Spoilers for Episode 3 of The Falcon and the Winter Soldier follow!
We have reached the halfway point of The Falcon and the Winter Soldier, but in doing so it feels like we’re actually taking a few steps back in a narrative sense. After the end of last week’s episode, Sam and Bucky are reunited with a couple familiar faces, Helmut Zemo and Sharon Carter, both unseen since Captain America: Civil War. But are these the same characters we saw back in 2016? As we explore a new section of the Marvel Universe, we also revisit characters of old who are reintroduced in new and engaging ways.
If episode 3 of The Falcon and the Winter Soldier indicates anything, it’s that Marvel and co. are not interested in leaving old plot threads loose. With that being said, we also aren’t being transported back to the time these threads were introduced. Since the major developments of the third Captain America film lead directly into the schemes of Avengers: Infinity War, and thus Endgame, the less obvious plot lines and setup were left untouched for years in favor of the grander story. So in short, we are now being treated to things that were hinted at before the Blip in a post-Blip landscape, changing the narrative quite a bit, especially since this series makes it a point to show us just how this damaged world works.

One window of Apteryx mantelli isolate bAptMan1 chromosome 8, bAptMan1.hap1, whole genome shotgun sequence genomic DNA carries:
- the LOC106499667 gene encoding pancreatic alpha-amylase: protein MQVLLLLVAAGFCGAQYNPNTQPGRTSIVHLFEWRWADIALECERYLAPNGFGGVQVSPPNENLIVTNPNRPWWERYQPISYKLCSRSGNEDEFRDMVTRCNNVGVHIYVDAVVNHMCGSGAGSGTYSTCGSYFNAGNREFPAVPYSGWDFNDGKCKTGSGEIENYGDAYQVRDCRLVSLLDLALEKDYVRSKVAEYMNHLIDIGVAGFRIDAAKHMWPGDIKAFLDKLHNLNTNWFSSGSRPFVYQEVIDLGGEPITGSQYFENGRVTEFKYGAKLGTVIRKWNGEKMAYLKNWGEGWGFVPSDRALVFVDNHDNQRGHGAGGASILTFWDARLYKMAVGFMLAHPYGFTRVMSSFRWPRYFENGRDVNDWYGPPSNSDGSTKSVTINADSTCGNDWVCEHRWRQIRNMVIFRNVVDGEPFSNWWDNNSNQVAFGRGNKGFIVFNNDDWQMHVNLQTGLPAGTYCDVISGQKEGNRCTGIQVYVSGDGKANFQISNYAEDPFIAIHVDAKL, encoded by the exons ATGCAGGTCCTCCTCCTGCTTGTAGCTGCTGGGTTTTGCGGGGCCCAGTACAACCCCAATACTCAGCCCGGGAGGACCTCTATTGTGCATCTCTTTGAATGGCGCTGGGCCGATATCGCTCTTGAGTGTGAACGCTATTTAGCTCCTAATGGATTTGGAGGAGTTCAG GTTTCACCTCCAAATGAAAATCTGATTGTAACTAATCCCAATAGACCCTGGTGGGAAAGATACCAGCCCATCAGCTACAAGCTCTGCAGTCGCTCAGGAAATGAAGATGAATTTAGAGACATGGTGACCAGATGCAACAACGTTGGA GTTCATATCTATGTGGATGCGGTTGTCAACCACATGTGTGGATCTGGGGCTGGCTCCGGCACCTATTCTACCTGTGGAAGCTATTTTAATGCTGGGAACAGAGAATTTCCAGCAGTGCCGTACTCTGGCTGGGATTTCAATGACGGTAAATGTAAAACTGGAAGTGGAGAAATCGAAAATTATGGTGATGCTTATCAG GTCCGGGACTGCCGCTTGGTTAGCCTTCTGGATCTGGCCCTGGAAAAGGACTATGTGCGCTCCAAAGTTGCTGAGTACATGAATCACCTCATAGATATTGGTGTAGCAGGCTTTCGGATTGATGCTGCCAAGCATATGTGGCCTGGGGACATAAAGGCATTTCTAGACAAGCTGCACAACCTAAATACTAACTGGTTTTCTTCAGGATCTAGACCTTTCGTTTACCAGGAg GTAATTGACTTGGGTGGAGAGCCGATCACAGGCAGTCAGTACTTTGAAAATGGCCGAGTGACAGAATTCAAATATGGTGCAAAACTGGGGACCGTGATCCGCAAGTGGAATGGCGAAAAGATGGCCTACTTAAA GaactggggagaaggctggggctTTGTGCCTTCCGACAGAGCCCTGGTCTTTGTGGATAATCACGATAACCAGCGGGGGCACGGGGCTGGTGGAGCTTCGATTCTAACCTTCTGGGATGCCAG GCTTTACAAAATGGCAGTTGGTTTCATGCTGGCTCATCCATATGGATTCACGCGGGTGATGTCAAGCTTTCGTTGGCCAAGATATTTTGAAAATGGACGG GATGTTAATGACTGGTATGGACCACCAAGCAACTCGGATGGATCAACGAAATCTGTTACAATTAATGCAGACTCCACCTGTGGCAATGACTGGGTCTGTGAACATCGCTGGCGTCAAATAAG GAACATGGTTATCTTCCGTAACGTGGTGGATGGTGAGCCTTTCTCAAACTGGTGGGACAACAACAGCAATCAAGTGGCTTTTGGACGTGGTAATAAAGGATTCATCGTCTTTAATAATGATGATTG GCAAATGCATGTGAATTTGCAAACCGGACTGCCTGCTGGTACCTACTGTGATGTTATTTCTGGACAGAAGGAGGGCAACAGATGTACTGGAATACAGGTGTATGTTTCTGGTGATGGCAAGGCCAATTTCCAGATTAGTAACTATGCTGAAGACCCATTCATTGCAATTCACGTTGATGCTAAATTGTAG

But what does this new playing field look like? Here it looks much like the island of Madripoor – the first location for our three’s company of Sam, Bucky, and Zemo, on their way to tracking down answers about the super soldiers they’ve been one step behind of. Madripoor is the MCU’s next attempt at bringing a fictional location from the comics to screen, which began with Wakanda in Black Panther. Much like Wakanda, Madripoor is imagined through clear inspiration from the real-world cultural architecture of its parent continents (Southeast Asia in this case) while throwing in fictional elements that make it appear different from the real locations that the MCU is accustomed to. That is to say that Madripoor, depicted with dingy and neon-heavy lighting, feels more like its own unique place rather than just resembling a stylized version of a city like Bangkok.